Blog post

The High Cost of Buying Complexity

By Hank Barnes | October 24, 2017 | 3 Comments


Last week, I attended the CEB Sales and Marketing Summit.  This was my first chance to see my new colleagues in action, with clients.   The event was excellent, with a great spirit of collaboration that develops based on the model of leadership councils.   I will  be sharing some of my thoughts from the event in a few upcoming blogs, starting with this one.

I share a passion for understanding the challenges that B2B companies face when making buying decisions.  Its fundamental to becoming a more effective B2B provider.    And the research from the event continues to shine a light on the challenges for buyers.  Yes they have more power, more information, and more knowledge.   But they also have more people wanting input into the detail, more uncertainty about what information to trust, and more challenges building consensus.

In fact, as the figure below shows, on average, it takes B2B buying teams twice as long as they anticipate to complete a purchase decision!


Furthermore, and this is really important, it also takes them almost the same amount of time to make a purchase as it does to decide to do nothing (see figure).


Both of these facts are alarming–and not just for vendors.   For B2B buying teams, it means that they are likely spending twice as much to make a buying decision—spending valuable resources that could be applied elsewhere.   And, in many cases (our research shows that 94% of buying teams have made the “no decision” decision), they are spending resources that ultimately result in nothing.  A case could be made that something was learned during the no decision experience, but I suspect that, in many cases, it was just an inability to get everyone to agree to progress, with little true, reusable knowledge gained.

I spoke to one attendee about this.  She was in a sales enablement leadership role for a large financial institution and spoke about when the shoe was on her foot–trying to purchase technology for her organization.   The frustration in her voice was palpable when she described a purchase that took two years.   I asked when she knew the direction that she wanted to go.  It turns out that her team knew what they wanted after about 3 months.   It then took another 21 months to get everyone else on board and jump through all the organizational hoops to make it happen.  One of the most challenging parts for her—the vendor risk assessment.    But there were other challenges.   And, there was not much her preferred vendor could do about it with traditional tactics.  Discounting would not help.   More demos would not help.   Special terms would not help.  More competitive positioning would not help.  The “battle” was against organizational inertia and process complexity.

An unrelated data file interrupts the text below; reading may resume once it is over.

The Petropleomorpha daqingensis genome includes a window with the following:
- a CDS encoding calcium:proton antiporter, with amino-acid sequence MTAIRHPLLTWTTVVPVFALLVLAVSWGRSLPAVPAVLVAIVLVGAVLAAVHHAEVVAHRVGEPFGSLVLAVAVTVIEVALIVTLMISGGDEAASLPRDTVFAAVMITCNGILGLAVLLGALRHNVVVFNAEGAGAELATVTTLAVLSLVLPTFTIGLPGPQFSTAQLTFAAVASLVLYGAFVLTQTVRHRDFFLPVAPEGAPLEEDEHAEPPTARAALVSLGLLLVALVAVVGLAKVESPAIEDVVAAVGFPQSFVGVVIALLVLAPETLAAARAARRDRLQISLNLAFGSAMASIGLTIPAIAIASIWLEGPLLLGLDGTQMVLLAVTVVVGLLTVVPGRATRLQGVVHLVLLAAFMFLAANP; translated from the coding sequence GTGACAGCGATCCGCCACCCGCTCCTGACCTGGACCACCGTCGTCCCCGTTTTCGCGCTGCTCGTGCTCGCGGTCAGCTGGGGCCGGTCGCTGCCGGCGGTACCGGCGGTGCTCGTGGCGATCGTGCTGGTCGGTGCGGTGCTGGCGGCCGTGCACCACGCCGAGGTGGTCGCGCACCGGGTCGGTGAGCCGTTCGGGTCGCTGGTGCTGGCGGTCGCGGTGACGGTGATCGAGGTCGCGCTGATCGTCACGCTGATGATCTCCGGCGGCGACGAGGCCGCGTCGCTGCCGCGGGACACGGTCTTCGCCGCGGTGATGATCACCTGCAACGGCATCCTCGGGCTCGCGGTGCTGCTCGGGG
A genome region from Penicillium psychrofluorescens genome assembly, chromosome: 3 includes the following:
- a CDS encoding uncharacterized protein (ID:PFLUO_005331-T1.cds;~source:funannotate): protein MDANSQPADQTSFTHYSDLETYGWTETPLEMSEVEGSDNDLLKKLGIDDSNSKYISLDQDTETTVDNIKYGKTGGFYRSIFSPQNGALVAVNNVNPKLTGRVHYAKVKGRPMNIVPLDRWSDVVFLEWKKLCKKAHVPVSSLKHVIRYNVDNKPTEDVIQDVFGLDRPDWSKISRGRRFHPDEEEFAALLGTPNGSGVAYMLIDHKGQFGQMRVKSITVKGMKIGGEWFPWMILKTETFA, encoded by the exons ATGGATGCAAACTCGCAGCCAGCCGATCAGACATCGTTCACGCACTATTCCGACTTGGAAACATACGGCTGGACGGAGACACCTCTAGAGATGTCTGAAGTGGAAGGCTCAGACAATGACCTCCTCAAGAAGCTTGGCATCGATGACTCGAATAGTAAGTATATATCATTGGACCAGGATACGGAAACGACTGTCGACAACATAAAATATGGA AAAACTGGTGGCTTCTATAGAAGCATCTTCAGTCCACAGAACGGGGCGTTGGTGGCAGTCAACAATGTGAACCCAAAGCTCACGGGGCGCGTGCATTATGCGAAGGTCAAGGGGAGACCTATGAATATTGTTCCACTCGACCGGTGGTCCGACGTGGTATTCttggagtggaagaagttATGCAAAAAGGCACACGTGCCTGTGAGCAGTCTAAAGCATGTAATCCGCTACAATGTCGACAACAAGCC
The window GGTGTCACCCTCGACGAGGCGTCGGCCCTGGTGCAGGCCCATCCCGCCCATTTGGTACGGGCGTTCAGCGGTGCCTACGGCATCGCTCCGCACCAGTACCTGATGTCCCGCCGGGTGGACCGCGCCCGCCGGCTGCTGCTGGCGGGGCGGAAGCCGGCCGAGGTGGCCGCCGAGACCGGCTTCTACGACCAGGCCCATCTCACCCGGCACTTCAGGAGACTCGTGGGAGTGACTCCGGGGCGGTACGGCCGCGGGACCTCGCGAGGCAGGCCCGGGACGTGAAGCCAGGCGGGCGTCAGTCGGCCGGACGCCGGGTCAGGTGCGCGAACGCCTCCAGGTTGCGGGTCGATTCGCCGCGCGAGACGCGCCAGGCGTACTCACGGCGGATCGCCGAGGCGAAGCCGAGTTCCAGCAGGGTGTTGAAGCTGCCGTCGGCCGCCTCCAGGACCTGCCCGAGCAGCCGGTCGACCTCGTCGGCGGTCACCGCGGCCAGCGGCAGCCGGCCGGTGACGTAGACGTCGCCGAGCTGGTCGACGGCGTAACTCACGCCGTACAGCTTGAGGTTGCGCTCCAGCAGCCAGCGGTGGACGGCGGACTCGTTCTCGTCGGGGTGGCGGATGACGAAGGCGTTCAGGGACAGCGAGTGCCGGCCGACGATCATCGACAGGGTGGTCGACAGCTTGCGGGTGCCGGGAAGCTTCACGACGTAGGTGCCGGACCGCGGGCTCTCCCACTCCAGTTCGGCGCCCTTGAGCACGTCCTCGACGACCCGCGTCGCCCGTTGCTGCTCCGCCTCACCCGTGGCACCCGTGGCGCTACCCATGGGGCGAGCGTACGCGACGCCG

Some of these buying challenges can’t be solved by vendors, but there may be ways to help.  If, we as vendors, can identify buying challenges that other customers have experienced and learn how they overcome them, we can take that to prospects.   We can recognize that just because we’ve convinced they buying team of the value of changing, we have not done it for all the influential parties.   To help, we can provide tools to our supporters that make the case for change–and highlight the opportunity costs of delays.  We can offer to accelerate things by running activity streams in parallel, building momentum in multiple areas versus trying a sequential approach.

To accelerate our sales cycles, we need to help customers ease the pain of buying.  It won’t be easy, but it’s a critical focus area.

Leave a Comment


  • Hi Hank – thanks for documenting something that many B2B companies already felt was the case. Curious – how are you defining the stop and end point of your timelines? Are you starting at initial interest, budget or engaging vendors? Are you ending at supplier decision, contract negotiation or contract signing? I’ve seen many cases where the procurement/legal process timeline can exceed the vendor selection timeline.

    • Hank Barnes says:

      Thanks Matt. This research comes from CEB, so I am not familiar with the exact definitions. In my mind (and I suspect their model would agree), the buying cycle ends when the contract is signed. And then what we call the owning cycle begins. Agree that the procurement/legal timeline can take that long–but that is still time where the customer is not getting value from the solution. And, it could be a source of the problem. Many buyers may not be aware of the details of the “last mile” of buying and think that once they make a choice and get budget approval, they are done. Then they are surprised by the further delays. On the other end, the buying process starts conceptually when there is an inspiration to do consider making a change. This definition does make for long buying cycles, but that is the key measure vs. sales cycle length. And anyone who says a sales cycle ends when a supplier decision is made has not experienced the pain of last minute changes of heart.

      • Matt T. says:

        Thanks Hank – I fully agree. That last mile is usually more painful than many early miles of the journey. I find there are still many large companies that elongate the procurement/contracting process – even if the business organization thinks they are empowered to make the decision on their own. This can be even more rigorous for technology buyers. All good insights – thank you.